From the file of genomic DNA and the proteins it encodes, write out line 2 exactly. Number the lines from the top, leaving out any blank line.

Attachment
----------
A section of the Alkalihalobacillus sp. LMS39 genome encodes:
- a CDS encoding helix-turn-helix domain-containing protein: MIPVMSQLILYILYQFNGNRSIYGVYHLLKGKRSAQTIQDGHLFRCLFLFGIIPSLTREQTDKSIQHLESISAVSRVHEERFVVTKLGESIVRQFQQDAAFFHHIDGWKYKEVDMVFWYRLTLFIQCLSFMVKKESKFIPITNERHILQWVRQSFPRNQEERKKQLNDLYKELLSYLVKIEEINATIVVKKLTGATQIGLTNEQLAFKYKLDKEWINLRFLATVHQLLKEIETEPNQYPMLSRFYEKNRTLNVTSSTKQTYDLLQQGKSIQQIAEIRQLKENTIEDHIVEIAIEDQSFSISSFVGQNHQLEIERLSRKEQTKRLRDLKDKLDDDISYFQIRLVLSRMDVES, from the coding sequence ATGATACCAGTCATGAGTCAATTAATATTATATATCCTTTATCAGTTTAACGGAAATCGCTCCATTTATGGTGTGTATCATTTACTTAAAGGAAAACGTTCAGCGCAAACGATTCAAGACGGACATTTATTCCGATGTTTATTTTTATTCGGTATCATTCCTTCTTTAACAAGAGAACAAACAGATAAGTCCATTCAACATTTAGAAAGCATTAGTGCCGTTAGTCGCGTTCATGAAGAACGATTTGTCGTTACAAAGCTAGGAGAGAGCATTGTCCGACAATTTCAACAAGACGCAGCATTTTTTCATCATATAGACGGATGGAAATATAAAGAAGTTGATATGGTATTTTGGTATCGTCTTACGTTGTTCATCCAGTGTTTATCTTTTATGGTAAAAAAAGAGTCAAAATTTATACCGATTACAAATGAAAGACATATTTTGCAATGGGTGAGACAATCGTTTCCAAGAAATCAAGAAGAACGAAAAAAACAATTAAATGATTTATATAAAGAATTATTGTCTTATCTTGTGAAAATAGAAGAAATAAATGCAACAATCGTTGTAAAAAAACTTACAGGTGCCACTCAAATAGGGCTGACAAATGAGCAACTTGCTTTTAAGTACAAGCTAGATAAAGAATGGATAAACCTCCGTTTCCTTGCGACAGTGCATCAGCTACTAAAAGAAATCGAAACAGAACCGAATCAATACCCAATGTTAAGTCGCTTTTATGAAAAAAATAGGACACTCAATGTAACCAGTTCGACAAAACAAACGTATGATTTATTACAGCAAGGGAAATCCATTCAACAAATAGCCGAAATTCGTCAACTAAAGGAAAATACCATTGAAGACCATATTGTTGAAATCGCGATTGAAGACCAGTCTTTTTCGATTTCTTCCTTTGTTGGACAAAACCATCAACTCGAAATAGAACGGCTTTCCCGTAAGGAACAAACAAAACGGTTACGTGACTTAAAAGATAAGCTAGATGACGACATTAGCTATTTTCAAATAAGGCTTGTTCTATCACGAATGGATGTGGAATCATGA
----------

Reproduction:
- a CDS encoding helix-turn-helix domain-containing protein: MIPVMSQLILYILYQFNGNRSIYGVYHLLKGKRSAQTIQDGHLFRCLFLFGIIPSLTREQTDKSIQHLESISAVSRVHEERFVVTKLGESIVRQFQQDAAFFHHIDGWKYKEVDMVFWYRLTLFIQCLSFMVKKESKFIPITNERHILQWVRQSFPRNQEERKKQLNDLYKELLSYLVKIEEINATIVVKKLTGATQIGLTNEQLAFKYKLDKEWINLRFLATVHQLLKEIETEPNQYPMLSRFYEKNRTLNVTSSTKQTYDLLQQGKSIQQIAEIRQLKENTIEDHIVEIAIEDQSFSISSFVGQNHQLEIERLSRKEQTKRLRDLKDKLDDDISYFQIRLVLSRMDVES, from the coding sequence ATGATACCAGTCATGAGTCAATTAATATTATATATCCTTTATCAGTTTAACGGAAATCGCTCCATTTATGGTGTGTATCATTTACTTAAAGGAAAACGTTCAGCGCAAACGATTCAAGACGGACATTTATTCCGATGTTTATTTTTATTCGGTATCATTCCTTCTTTAACAAGAGAACAAACAGATAAGTCCATTCAACATTTAGAAAGCATTAGTGCCGTTAGTCGCGTTCATGAAGAACGATTTGTCGTTACAAAGCTAGGAGAGAGCATTGTCCGACAATTTCAACAAGACGCAGCATTTTTTCATCATATAGACGGATGGAAATATAAAGAAGTTGATATGGTATTTTGGTATCGTCTTACGTTGTTCATCCAGTGTTTATCTTTTATGGTAAAAAAAGAGTCAAAATTTATACCGATTACAAATGAAAGACATATTTTGCAATGGGTGAGACAATCGTTTCCAAGAAATCAAGAAGAACGAAAAAAACAATTAAATGATTTATATAAAGAATTATTGTCTTATCTTGTGAAAATAGAAGAAATAAATGCAACAATCGTTGTAAAAAAACTTACAGGTGCCACTCAAATAGGGCTGACAAATGAGCAACTTGCTTTTAAGTACAAGCTAGATAAAGAATGGATAAACCTCCGTTTCCTTGCGACAGTGCATCAGCTACTAAAAGAAATCGAAACAGAACCGAATCAATACCCAATGTTAAGTCGCTTTTATGAAAAAAATAGGACACTCAATGTAACCAGTTCGACAAAACAAACGTATGATTTATTACAGCAAGGGAAATCCATTCAACAAATAGCCGAAATTCGTCAACTAAAGGAAAATACCATTGAAGACCATATTGTTGAAATCGCGATTGAAGACCAGTCTTTTTCGATTTCTTCCTTTGTTGGACAAAACCATCAACTCGAAATAGAACGGCTTTCCCGTAAGGAACAAACAAAACGGTTACGTGACTTAAAAGATAAGCTAGATGACGACATTAGCTATTTTCAAATAAGGCTTGTTCTATCACGAATGGATGTGGAATCATGA